Did you even grow up listening to 2000s rock music if you don’t have a list of broken-up bands you’d sell vital organs to see reunite? The end of last year saw Every Avenue quietly announce a handful of shows – their first since their hiatus began in 2012 – and a small group of fans scrambled to listen to Picture Perfect, the album that was the quintet’s real breakthrough. Biggest single Tell Me I’m A Wreck is probably the most attractive draw to this album, but there are plenty of other tracks that provide the same chorus-belting rush that anthems like Ocean Avenue or Check Yes Juliet do. No, this isn’t a genre or era that has aged particularly well, and on this album the cheesy rom-com plot that makes up Mindset’s lyrics or the slut-shaming that runs through a few songs doesn’t exactly disprove that fact. But the highlights here are what put Every Avenue among the most underrated bands of the pop-rock crop – Finish What You Started’s vigour makes a toxic relationship sound almost cheerful and Happy The Hard Way is one of the best ballads of its kind. The idea of new material from a band who are so tied to their original era could go either way (if music in this period of Every Avenue’s career is even on the cards), but as long as they add spades of whatever it is that gets Girl Like That stuck in your head for days, it surely shouldn’t go too badly. • GJ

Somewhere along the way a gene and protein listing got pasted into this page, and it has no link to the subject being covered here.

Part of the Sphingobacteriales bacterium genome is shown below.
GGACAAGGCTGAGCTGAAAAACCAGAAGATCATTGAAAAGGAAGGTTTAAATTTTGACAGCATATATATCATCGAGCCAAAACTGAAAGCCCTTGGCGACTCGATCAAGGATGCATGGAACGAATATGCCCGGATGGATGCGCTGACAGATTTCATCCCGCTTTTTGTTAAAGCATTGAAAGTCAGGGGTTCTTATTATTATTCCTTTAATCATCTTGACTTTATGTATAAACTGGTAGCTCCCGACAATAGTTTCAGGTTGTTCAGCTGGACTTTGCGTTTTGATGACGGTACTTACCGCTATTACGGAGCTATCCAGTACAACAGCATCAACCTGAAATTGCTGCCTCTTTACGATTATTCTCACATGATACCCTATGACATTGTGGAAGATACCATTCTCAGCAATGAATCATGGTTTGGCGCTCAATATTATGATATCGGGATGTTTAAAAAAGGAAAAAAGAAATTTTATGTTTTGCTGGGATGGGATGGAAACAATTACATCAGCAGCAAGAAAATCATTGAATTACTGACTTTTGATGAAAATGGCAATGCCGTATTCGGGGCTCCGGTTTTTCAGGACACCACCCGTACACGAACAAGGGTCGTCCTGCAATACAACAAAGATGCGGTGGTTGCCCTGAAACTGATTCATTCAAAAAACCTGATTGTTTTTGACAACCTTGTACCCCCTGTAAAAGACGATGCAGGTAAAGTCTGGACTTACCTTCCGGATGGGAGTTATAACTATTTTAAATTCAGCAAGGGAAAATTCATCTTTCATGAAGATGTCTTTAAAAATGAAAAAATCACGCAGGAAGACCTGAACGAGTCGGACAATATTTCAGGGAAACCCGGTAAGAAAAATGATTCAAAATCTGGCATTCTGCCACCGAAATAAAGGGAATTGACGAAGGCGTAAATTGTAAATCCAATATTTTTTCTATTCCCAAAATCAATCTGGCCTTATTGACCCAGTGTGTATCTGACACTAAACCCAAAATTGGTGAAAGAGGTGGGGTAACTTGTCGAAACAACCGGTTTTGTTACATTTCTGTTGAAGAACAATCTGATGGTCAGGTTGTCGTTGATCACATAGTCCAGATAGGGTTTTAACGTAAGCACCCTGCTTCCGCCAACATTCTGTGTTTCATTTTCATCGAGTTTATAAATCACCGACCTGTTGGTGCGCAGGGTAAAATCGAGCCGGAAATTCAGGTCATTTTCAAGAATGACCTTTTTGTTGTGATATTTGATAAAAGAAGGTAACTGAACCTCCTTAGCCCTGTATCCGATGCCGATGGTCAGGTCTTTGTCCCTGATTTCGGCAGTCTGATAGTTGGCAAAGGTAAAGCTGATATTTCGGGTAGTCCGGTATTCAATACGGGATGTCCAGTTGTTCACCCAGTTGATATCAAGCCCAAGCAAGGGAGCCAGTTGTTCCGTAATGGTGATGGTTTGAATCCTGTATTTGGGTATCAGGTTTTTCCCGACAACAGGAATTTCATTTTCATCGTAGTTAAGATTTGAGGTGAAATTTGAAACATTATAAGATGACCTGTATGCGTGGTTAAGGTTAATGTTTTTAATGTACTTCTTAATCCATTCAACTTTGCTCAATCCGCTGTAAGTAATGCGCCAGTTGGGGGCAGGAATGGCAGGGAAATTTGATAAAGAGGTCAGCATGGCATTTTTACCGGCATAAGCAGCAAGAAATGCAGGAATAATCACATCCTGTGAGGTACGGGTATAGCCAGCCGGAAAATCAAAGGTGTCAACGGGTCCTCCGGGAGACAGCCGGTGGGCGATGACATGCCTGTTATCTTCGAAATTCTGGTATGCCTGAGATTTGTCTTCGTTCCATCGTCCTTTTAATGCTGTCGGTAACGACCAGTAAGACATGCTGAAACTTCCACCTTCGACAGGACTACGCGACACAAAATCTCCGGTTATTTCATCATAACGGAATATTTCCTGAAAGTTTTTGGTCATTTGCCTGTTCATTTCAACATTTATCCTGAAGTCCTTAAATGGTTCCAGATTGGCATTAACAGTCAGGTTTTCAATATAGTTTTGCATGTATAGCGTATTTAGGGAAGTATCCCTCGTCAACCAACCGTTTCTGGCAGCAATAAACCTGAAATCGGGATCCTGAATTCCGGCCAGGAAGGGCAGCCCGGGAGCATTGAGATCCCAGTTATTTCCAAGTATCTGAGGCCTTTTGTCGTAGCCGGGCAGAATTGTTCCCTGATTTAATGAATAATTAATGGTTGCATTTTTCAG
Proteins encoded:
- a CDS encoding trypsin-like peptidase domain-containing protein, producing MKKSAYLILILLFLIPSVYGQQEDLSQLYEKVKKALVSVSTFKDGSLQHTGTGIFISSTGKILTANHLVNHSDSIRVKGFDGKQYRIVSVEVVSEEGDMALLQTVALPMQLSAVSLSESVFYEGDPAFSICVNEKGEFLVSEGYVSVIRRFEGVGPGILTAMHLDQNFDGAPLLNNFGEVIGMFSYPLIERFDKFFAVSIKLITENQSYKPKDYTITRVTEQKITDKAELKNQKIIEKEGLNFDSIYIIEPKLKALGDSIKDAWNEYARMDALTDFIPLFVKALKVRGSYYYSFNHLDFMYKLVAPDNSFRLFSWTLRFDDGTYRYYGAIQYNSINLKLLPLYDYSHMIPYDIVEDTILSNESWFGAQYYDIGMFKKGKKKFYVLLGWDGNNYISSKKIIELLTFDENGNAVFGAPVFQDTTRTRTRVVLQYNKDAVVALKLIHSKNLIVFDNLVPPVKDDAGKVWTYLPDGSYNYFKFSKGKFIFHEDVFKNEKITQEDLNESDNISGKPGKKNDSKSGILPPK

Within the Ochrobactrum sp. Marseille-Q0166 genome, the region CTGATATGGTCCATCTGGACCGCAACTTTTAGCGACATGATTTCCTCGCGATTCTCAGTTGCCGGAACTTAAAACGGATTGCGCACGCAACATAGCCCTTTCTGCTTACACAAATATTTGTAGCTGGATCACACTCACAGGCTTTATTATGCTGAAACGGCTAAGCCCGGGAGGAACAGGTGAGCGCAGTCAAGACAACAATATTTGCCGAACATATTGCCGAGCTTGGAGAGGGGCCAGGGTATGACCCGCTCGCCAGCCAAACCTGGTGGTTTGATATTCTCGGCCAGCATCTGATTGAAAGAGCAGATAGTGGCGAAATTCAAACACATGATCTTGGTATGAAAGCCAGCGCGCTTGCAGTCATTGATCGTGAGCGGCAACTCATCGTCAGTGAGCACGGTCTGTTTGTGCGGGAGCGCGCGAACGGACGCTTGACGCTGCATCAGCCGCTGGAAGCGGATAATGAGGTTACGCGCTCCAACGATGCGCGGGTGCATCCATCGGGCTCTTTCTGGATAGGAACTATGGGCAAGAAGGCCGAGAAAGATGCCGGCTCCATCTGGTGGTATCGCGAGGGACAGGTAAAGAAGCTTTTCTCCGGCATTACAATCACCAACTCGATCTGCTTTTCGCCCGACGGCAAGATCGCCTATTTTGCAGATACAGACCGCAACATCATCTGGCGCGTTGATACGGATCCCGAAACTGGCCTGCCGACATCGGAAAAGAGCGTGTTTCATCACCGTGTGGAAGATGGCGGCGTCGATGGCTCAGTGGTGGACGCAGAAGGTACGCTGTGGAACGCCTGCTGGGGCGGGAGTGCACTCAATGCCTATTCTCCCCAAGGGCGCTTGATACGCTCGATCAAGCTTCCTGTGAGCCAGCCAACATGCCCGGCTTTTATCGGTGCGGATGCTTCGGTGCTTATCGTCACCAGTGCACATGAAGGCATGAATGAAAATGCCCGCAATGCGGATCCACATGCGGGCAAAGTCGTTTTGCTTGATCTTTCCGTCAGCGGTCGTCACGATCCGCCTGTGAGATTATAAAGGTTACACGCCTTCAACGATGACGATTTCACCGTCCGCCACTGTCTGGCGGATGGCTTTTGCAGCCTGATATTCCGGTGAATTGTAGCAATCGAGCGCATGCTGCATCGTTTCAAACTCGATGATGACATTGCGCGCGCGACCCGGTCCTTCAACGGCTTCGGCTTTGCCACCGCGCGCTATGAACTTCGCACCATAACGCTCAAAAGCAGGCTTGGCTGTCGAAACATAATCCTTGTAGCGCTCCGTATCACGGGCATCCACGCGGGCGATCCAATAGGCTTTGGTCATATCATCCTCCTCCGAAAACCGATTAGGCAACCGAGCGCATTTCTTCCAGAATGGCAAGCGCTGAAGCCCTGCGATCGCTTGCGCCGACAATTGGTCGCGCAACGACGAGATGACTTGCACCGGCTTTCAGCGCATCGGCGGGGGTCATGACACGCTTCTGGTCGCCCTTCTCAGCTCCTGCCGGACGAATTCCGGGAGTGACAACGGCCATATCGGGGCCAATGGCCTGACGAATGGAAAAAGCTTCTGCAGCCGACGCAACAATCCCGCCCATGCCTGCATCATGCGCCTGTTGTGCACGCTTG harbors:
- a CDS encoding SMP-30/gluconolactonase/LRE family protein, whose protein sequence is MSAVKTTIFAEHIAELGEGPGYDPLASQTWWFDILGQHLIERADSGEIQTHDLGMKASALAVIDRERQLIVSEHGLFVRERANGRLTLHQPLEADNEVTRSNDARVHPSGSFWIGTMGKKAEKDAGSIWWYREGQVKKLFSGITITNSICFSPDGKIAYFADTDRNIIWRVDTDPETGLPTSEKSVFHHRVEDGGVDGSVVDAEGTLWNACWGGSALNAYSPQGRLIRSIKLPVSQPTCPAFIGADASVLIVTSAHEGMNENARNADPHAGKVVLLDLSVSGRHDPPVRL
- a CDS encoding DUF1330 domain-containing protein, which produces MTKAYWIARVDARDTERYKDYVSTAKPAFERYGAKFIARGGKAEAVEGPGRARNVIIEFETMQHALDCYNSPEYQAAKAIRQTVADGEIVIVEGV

Choice picks: Tell Me I’m A Wreck, Picture Perfect, Finish What You Started


Words by Luke Nuttall (LN) and Georgia Jackson (GJ)